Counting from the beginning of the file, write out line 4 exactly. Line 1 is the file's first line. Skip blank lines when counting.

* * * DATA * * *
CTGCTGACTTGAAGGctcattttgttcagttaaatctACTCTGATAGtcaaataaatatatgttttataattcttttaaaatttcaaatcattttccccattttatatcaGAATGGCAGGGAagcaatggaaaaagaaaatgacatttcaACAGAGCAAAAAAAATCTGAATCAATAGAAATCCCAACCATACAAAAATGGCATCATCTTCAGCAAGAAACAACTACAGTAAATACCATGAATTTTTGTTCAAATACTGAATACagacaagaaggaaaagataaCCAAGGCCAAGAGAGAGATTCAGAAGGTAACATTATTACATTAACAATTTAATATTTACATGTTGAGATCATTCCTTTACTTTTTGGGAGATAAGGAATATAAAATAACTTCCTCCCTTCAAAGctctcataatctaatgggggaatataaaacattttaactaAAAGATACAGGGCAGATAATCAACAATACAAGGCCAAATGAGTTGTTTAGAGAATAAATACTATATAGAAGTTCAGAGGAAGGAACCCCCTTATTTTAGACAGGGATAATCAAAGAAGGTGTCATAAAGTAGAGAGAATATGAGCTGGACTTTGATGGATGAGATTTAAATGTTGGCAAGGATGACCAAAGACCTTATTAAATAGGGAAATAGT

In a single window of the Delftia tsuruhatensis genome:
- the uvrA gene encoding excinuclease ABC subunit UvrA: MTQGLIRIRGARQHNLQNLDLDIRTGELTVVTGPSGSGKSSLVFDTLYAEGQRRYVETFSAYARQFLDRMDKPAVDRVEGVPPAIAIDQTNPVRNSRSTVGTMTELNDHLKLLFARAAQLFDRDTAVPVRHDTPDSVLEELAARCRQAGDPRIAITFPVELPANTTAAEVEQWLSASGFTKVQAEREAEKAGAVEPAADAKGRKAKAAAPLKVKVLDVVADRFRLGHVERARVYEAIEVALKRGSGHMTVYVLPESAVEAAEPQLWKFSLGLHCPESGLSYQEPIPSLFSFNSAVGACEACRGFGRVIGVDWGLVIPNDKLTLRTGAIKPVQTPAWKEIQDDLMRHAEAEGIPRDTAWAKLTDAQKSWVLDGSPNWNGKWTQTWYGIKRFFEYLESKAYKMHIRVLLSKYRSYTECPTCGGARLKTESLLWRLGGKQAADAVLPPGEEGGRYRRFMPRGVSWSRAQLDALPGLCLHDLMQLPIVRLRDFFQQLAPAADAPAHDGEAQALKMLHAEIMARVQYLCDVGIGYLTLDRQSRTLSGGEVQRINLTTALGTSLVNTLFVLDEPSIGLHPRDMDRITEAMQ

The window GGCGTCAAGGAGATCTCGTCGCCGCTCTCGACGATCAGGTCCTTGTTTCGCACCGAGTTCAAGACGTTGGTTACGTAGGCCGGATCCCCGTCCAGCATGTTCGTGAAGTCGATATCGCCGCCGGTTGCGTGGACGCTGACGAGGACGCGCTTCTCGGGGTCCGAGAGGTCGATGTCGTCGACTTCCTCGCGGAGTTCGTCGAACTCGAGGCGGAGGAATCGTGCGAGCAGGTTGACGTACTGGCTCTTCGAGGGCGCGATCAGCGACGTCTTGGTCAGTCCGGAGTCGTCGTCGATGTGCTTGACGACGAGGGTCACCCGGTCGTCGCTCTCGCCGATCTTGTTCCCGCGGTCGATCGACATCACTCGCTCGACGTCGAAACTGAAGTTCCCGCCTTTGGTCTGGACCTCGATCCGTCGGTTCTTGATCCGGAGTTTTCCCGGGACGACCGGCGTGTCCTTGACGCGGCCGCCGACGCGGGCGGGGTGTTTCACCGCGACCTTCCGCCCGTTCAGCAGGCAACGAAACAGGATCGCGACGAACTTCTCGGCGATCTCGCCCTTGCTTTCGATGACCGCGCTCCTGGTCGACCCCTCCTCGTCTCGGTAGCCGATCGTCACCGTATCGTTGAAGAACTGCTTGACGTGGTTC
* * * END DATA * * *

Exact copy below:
The window GGCGTCAAGGAGATCTCGTCGCCGCTCTCGACGATCAGGTCCTTGTTTCGCACCGAGTTCAAGACGTTGGTTACGTAGGCCGGATCCCCGTCCAGCATGTTCGTGAAGTCGATATCGCCGCCGGTTGCGTGGACGCTGACGAGGACGCGCTTCTCGGGGTCCGAGAGGTCGATGTCGTCGACTTCCTCGCGGAGTTCGTCGAACTCGAGGCGGAGGAATCGTGCGAGCAGGTTGACGTACTGGCTCTTCGAGGGCGCGATCAGCGACGTCTTGGTCAGTCCGGAGTCGTCGTCGATGTGCTTGACGACGAGGGTCACCCGGTCGTCGCTCTCGCCGATCTTGTTCCCGCGGTCGATCGACATCACTCGCTCGACGTCGAAACTGAAGTTCCCGCCTTTGGTCTGGACCTCGATCCGTCGGTTCTTGATCCGGAGTTTTCCCGGGACGACCGGCGTGTCCTTGACGCGGCCGCCGACGCGGGCGGGGTGTTTCACCGCGACCTTCCGCCCGTTCAGCAGGCAACGAAACAGGATCGCGACGAACTTCTCGGCGATCTCGCCCTTGCTTTCGATGACCGCGCTCCTGGTCGACCCCTCCTCGTCTCGGTAGCCGATCGTCACCGTATCGTTGAAGAACTGCTTGACGTGGTTC